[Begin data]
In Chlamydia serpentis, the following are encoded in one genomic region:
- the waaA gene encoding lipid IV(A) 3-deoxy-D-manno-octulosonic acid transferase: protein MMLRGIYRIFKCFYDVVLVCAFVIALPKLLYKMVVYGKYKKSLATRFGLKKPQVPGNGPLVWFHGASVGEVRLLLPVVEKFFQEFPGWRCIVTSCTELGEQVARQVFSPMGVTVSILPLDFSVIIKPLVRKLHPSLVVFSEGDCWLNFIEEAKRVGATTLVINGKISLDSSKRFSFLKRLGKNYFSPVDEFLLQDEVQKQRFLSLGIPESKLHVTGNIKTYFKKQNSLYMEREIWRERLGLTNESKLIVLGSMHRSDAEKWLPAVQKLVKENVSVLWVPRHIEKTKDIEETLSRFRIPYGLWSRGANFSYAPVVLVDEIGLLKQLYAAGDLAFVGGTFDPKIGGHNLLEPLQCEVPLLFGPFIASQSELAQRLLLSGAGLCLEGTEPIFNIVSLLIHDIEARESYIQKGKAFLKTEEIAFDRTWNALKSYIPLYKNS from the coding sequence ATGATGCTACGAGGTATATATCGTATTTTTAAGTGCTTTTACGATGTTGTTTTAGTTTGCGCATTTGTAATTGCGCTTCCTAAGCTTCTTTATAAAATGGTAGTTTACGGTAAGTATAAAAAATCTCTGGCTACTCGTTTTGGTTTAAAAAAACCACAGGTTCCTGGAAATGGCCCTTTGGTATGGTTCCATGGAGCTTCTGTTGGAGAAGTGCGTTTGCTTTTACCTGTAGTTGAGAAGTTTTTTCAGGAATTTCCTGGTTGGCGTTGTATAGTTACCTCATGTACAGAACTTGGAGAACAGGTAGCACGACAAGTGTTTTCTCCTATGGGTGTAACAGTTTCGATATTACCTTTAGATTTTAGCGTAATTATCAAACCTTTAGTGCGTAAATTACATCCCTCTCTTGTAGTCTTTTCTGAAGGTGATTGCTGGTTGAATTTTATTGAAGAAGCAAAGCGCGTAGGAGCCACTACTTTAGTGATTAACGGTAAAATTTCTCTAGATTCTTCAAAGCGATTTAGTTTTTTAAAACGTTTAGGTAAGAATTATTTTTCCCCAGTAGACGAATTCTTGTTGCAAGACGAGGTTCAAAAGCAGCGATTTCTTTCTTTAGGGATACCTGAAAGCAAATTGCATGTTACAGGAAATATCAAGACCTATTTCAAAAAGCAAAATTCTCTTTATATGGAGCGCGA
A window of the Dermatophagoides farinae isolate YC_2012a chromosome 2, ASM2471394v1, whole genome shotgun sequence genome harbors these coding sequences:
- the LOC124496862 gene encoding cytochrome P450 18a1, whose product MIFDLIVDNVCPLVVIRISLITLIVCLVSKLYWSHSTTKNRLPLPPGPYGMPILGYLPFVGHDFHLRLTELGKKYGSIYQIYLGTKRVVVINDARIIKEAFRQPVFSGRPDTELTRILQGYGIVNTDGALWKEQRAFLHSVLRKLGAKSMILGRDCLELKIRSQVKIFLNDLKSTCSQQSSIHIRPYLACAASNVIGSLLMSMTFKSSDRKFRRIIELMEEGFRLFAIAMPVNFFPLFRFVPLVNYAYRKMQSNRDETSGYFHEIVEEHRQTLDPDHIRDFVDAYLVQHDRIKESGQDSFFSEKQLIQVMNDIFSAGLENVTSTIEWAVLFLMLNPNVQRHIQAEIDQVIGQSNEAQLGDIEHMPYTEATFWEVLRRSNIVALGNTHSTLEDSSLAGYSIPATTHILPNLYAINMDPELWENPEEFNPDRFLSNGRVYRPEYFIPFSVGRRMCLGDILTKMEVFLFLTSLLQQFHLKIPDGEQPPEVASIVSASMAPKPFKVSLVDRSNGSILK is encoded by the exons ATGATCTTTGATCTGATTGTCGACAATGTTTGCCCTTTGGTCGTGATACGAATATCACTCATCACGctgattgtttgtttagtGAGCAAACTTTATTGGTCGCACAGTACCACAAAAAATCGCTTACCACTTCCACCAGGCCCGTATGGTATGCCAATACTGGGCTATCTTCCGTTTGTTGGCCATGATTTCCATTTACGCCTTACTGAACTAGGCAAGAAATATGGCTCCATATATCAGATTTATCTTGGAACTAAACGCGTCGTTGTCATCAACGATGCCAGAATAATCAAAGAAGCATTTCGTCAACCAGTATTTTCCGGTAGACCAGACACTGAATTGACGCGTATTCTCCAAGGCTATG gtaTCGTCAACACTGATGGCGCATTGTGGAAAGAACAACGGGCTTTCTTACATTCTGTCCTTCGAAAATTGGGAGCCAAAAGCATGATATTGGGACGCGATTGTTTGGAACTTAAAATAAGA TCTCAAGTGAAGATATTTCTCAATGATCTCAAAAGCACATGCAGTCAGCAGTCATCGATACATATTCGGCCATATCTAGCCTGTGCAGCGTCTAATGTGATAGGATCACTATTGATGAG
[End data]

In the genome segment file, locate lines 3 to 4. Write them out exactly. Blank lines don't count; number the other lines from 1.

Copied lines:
A window of the Dermatophagoides farinae isolate YC_2012a chromosome 2, ASM2471394v1, whole genome shotgun sequence genome harbors these coding sequences:
- the LOC124496862 gene encoding cytochrome P450 18a1, whose product MIFDLIVDNVCPLVVIRISLITLIVCLVSKLYWSHSTTKNRLPLPPGPYGMPILGYLPFVGHDFHLRLTELGKKYGSIYQIYLGTKRVVVINDARIIKEAFRQPVFSGRPDTELTRILQGYGIVNTDGALWKEQRAFLHSVLRKLGAKSMILGRDCLELKIRSQVKIFLNDLKSTCSQQSSIHIRPYLACAASNVIGSLLMSMTFKSSDRKFRRIIELMEEGFRLFAIAMPVNFFPLFRFVPLVNYAYRKMQSNRDETSGYFHEIVEEHRQTLDPDHIRDFVDAYLVQHDRIKESGQDSFFSEKQLIQVMNDIFSAGLENVTSTIEWAVLFLMLNPNVQRHIQAEIDQVIGQSNEAQLGDIEHMPYTEATFWEVLRRSNIVALGNTHSTLEDSSLAGYSIPATTHILPNLYAINMDPELWENPEEFNPDRFLSNGRVYRPEYFIPFSVGRRMCLGDILTKMEVFLFLTSLLQQFHLKIPDGEQPPEVASIVSASMAPKPFKVSLVDRSNGSILK is encoded by the exons ATGATCTTTGATCTGATTGTCGACAATGTTTGCCCTTTGGTCGTGATACGAATATCACTCATCACGctgattgtttgtttagtGAGCAAACTTTATTGGTCGCACAGTACCACAAAAAATCGCTTACCACTTCCACCAGGCCCGTATGGTATGCCAATACTGGGCTATCTTCCGTTTGTTGGCCATGATTTCCATTTACGCCTTACTGAACTAGGCAAGAAATATGGCTCCATATATCAGATTTATCTTGGAACTAAACGCGTCGTTGTCATCAACGATGCCAGAATAATCAAAGAAGCATTTCGTCAACCAGTATTTTCCGGTAGACCAGACACTGAATTGACGCGTATTCTCCAAGGCTATG gtaTCGTCAACACTGATGGCGCATTGTGGAAAGAACAACGGGCTTTCTTACATTCTGTCCTTCGAAAATTGGGAGCCAAAAGCATGATATTGGGACGCGATTGTTTGGAACTTAAAATAAGA TCTCAAGTGAAGATATTTCTCAATGATCTCAAAAGCACATGCAGTCAGCAGTCATCGATACATATTCGGCCATATCTAGCCTGTGCAGCGTCTAATGTGATAGGATCACTATTGATGAG